Over the Easter period, I was fortunate enough to travel and see my 95-year-old granny in the beautiful county of Sussex. Only there for a short stay and sticking to a 95-year old's schedule, I grabbed a newspaper one morning with my cup of tea. There were two very interesting articles on Facebook and Google, not something we get a lot of back home. The underlying theme was that of content safety. Here are some of my thoughts....
Photo by Flemming Fuchs on Unsplash.
The world of AI and content have a long way to go
Facebook has come under extreme scrutiny over the last few years and even more so following the latest global terrorist attacks. Mark Zuckerberg has pledged to hire an army of content moderators to clean up the content on their platforms including WhatsApp and Instagram. Why? Because Facebook has been blamed for everything from provoking genocide to undermining democracy and abetting suicide.
We keep hearing about artificial intelligence (AI), but why does one of the world’s largest internet giants with profits of $4.5bn need to hire 30,000 moderators for content? We are clearly leaps and bounds away from what the actual possibilities are, and it is imperative to remember that the code for AI is only as strong as its input.
Consumers also have various perceptions in terms of what’s offensive, so it will be interesting to see how the clean-up goes, although it appears it may be easier to change the interface of the newsfeed (vertical) to the Stories format, to try and clean up the content! There will be more to say on that at a later stage.
Chrome encryption, a new Google threat to children
Google has been in talks for ages regarding the reformatting of Chrome, changing the algorithm to remove cookies and to have their own encryption. These steps, however, will make it harder to block harmful material including everything from pornography to terrorist propaganda.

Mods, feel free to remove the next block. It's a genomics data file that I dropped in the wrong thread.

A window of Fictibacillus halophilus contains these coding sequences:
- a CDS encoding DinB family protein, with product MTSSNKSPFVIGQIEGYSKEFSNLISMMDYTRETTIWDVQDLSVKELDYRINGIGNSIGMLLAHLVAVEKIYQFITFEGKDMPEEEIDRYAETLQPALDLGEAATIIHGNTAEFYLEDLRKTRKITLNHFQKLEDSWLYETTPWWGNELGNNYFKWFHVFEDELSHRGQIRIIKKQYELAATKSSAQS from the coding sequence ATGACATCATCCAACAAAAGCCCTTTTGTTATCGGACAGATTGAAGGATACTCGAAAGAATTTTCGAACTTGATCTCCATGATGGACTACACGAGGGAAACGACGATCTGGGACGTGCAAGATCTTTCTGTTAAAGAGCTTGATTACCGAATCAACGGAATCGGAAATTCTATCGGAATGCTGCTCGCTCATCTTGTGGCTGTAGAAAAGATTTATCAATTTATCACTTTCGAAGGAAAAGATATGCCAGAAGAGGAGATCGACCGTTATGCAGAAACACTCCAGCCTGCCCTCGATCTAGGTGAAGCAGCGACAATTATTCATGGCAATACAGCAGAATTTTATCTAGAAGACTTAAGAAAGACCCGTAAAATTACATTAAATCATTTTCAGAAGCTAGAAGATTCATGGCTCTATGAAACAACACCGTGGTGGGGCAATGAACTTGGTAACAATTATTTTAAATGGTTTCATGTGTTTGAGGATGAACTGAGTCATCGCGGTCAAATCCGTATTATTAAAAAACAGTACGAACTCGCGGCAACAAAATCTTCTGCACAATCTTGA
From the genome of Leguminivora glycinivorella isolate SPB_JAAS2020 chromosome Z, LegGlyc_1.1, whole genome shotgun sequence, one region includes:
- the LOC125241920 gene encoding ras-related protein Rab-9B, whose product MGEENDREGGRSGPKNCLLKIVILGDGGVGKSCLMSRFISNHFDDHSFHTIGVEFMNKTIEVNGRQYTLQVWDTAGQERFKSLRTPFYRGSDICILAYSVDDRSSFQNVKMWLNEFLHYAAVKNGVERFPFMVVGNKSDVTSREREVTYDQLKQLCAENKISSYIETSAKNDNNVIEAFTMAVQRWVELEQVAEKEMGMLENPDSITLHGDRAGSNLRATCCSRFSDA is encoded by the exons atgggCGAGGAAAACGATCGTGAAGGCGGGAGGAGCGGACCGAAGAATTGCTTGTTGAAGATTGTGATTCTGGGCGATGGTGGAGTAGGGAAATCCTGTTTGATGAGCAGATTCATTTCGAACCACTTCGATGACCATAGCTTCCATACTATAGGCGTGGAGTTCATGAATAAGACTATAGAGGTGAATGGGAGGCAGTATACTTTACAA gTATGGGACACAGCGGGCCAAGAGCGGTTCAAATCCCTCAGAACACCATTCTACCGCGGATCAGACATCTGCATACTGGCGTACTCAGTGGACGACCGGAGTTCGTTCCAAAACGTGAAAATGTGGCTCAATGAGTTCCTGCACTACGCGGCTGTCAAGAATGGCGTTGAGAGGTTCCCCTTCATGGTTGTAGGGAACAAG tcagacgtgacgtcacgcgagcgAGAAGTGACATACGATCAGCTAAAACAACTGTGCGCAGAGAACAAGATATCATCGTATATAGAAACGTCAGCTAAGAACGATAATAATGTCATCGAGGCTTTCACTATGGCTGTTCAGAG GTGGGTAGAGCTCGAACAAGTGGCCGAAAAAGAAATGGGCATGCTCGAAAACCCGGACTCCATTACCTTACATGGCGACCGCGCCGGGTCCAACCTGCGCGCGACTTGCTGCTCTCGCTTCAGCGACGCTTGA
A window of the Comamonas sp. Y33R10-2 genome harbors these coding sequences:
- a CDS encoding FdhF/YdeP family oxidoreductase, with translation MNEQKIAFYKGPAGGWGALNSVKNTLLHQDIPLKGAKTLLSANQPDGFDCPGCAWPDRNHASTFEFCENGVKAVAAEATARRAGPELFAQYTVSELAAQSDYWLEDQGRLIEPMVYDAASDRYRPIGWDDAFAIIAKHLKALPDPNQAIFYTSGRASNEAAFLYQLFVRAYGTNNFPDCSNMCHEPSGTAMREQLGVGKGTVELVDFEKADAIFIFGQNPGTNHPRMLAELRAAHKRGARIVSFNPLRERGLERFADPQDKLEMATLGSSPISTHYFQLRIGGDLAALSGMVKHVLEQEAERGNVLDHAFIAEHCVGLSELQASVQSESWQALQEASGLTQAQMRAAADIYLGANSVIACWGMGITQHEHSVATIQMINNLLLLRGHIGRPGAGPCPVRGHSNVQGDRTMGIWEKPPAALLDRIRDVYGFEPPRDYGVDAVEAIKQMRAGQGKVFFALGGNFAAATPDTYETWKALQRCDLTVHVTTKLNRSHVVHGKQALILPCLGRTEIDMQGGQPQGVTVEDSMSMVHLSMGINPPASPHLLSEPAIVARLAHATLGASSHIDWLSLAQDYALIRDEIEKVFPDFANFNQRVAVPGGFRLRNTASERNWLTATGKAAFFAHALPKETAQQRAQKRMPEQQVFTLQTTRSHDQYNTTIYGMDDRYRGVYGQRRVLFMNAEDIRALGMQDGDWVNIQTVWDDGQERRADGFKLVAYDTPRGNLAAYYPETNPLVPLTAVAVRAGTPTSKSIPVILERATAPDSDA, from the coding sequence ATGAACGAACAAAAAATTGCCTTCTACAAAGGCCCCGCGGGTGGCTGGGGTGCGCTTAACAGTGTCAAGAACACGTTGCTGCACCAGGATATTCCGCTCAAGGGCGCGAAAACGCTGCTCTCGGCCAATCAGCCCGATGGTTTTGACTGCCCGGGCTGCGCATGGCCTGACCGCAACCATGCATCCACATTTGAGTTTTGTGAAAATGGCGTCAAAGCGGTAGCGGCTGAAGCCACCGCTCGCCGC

The new version will bypass most parental control systems and undermine attempts to increase internet safety which is also reliant on broadband providers identifying harmful or age-inappropriate material. An encrypted browser makes it impossible for companies to detect and filter out offensive or illegal material.
We already face the limited sight of advertising spend and user information, so an encryption on the browser would ultimately result in less transparency and flexibility to work with on Google. This will leave advertisers powerless and customers helpless on the internet giant’s interpretation and ability to provide information. With a blemished track record in content interpretation, is encrypting the browser just a step too far in removing any third-party verification.
What’s the takeout?
We often turn towards Facebook and Google when advertising in South Africa because of the size of their audiences. They have amazing user demographics, location information and ad formats to reach our audiences.
However, could we be sacrificing reach for context? Is there value in having advertising on a platform where your friend marks himself safe in the Durban floods, a death of a beloved pet or another tagged post from that annoying couple who is always letting you know what they are eating out?
Transparency should be key to change an algorithm that could affect customers and ultimately benefit your own business. On 8 May a meeting will be held by the National Cyber Security Centre to determine the risks posed by this change to Chrome.
Ultimately, we need to do what’s right for our brands, operating in a safe environment, next to certified relevant content and with trusted open partners. With all that’s happened in recent times, maybe life behind the walled gardens is not as pleasant as one is meant to believe.
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